Elevation: Approx lowest point -1.00m (-3.3ft) approx highest point 81m (266ft).

Distance and Start Point

Approx 6.5 miles allow 2½ hours using OS Explorer map 105, Falmouth and Mevagissey.
Start point: St Mawes harbour pay and display car park £3.50 for all day.


St Mawes is on the southern tip of the Roseland Peninsula on the south coast of Cornwall.

Directions and Parking

From the M5 take the A30 to the far side of Bodmin then the A391 and A390 to St Austell. Continue on the A390 towards Truro taking the A3078 on the left to St Mawes.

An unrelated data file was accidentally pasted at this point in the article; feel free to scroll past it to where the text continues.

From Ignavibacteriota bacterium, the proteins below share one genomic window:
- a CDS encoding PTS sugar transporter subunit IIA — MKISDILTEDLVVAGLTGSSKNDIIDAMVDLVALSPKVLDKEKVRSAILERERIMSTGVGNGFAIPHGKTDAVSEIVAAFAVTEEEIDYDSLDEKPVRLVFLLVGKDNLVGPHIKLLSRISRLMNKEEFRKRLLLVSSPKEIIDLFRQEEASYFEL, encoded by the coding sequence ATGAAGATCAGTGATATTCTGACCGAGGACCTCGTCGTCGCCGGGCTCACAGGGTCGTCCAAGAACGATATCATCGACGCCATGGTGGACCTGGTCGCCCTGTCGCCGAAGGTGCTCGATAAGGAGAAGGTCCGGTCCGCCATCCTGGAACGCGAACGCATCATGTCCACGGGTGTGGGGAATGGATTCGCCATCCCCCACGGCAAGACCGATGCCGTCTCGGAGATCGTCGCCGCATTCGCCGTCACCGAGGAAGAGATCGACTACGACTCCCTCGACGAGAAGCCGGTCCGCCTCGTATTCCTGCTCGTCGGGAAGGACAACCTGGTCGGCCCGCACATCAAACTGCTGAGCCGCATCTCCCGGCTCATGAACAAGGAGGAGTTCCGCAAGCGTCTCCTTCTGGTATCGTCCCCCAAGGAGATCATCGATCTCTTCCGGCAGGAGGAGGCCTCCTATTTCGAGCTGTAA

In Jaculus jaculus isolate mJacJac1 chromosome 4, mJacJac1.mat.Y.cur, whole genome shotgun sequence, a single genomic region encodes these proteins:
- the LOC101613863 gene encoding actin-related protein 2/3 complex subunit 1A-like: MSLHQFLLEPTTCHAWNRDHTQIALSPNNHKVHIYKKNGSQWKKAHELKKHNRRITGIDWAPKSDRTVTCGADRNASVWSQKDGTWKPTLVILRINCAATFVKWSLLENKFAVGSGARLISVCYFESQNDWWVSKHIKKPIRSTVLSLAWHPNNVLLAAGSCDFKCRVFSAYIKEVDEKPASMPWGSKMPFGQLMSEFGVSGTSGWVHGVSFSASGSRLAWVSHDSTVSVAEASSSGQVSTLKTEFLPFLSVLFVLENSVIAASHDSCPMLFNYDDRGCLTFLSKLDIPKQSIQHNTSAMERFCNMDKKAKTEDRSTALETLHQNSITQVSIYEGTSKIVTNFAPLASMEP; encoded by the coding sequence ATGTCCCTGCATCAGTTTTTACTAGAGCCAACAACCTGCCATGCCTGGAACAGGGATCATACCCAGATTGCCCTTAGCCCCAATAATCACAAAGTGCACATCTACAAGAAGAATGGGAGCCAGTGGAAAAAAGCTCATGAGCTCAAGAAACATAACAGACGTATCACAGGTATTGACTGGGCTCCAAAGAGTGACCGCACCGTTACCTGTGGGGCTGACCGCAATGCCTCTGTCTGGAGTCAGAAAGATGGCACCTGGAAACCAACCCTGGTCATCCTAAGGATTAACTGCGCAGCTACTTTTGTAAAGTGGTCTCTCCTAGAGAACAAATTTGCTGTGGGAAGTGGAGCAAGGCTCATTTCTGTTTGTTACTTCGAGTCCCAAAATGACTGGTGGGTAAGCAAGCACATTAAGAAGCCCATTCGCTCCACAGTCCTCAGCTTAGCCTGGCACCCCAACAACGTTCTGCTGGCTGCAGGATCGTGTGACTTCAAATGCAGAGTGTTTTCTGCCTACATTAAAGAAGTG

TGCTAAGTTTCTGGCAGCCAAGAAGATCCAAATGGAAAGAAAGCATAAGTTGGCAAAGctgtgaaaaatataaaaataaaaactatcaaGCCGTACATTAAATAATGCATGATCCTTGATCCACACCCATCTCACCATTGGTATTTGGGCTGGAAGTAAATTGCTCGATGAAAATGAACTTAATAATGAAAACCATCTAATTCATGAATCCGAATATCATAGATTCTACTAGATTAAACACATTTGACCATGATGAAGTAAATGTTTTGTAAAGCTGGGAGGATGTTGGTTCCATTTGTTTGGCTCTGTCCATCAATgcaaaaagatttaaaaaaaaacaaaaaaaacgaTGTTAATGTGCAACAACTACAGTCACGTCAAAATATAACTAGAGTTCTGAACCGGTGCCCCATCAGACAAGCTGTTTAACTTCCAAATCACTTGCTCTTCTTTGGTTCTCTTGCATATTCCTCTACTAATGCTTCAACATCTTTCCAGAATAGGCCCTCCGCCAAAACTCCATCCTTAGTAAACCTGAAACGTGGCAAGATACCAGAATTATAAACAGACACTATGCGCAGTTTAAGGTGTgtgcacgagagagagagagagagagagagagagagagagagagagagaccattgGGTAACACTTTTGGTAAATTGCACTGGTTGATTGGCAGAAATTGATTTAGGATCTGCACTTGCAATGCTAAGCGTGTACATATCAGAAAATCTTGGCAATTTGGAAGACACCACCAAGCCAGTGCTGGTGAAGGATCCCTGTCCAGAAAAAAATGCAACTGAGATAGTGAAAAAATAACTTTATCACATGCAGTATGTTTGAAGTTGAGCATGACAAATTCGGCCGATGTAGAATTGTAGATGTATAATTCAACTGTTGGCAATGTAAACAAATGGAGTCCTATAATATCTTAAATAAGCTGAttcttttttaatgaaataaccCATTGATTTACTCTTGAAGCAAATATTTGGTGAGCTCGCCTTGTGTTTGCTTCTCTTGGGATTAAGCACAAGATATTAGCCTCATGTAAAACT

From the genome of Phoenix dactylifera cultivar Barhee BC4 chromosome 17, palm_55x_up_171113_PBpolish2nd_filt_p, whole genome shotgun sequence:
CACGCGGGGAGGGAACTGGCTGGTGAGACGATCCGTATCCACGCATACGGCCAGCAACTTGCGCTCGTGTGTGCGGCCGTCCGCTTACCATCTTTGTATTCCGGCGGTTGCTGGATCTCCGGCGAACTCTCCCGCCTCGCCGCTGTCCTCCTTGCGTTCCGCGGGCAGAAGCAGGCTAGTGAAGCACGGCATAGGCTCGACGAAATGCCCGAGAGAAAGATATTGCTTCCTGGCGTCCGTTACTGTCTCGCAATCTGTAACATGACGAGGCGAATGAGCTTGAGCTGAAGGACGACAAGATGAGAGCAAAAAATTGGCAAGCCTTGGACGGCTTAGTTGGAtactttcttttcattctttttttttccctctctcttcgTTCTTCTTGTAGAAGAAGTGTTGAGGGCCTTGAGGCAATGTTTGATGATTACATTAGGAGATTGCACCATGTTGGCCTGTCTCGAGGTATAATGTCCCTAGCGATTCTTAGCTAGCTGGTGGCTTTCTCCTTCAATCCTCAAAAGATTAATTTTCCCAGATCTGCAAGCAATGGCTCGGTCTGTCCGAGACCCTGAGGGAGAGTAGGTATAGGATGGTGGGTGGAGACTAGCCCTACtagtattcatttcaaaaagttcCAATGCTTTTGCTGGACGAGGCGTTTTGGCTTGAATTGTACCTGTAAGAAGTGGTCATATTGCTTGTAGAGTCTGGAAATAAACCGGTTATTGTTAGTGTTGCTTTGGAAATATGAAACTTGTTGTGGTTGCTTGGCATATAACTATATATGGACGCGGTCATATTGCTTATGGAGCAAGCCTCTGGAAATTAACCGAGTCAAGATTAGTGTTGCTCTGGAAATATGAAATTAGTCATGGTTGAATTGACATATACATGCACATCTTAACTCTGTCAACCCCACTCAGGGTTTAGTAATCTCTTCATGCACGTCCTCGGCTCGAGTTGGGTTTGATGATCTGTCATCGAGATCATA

Parking: St Mawes harbour and main car park off the square both are pay and display also some parking at St Mawes Castle. There are two car parks at St Just in Roseland at the cross free and at the church £2 between 9am – 4pm out of times free.

Toilets and Refreshments

There are public toilets at St Mawes and St Just in Roseland. For refreshments there are a number of shops, cafes, pubs and restaurants in St Mawes.